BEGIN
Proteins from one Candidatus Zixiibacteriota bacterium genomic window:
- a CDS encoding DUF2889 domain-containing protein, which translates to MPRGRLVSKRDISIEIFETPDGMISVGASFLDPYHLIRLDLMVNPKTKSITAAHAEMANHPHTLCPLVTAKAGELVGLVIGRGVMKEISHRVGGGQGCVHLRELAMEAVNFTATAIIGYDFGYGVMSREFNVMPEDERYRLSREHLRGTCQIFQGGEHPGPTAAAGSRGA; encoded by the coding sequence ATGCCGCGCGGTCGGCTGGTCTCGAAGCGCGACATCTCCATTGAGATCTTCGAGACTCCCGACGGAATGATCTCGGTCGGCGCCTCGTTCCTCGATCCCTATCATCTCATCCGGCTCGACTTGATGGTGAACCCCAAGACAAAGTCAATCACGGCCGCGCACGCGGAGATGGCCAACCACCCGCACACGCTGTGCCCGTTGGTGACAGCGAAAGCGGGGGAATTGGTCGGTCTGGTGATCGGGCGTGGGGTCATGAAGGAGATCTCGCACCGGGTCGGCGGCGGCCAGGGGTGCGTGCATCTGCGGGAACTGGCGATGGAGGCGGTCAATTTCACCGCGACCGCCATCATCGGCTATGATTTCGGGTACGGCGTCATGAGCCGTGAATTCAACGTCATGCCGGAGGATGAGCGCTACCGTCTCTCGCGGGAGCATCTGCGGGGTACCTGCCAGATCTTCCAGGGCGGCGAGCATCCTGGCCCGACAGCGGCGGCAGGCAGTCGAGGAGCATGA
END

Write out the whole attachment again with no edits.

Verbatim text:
Proteins from one Candidatus Zixiibacteriota bacterium genomic window:
- a CDS encoding DUF2889 domain-containing protein, which translates to MPRGRLVSKRDISIEIFETPDGMISVGASFLDPYHLIRLDLMVNPKTKSITAAHAEMANHPHTLCPLVTAKAGELVGLVIGRGVMKEISHRVGGGQGCVHLRELAMEAVNFTATAIIGYDFGYGVMSREFNVMPEDERYRLSREHLRGTCQIFQGGEHPGPTAAAGSRGA; encoded by the coding sequence ATGCCGCGCGGTCGGCTGGTCTCGAAGCGCGACATCTCCATTGAGATCTTCGAGACTCCCGACGGAATGATCTCGGTCGGCGCCTCGTTCCTCGATCCCTATCATCTCATCCGGCTCGACTTGATGGTGAACCCCAAGACAAAGTCAATCACGGCCGCGCACGCGGAGATGGCCAACCACCCGCACACGCTGTGCCCGTTGGTGACAGCGAAAGCGGGGGAATTGGTCGGTCTGGTGATCGGGCGTGGGGTCATGAAGGAGATCTCGCACCGGGTCGGCGGCGGCCAGGGGTGCGTGCATCTGCGGGAACTGGCGATGGAGGCGGTCAATTTCACCGCGACCGCCATCATCGGCTATGATTTCGGGTACGGCGTCATGAGCCGTGAATTCAACGTCATGCCGGAGGATGAGCGCTACCGTCTCTCGCGGGAGCATCTGCGGGGTACCTGCCAGATCTTCCAGGGCGGCGAGCATCCTGGCCCGACAGCGGCGGCAGGCAGTCGAGGAGCATGA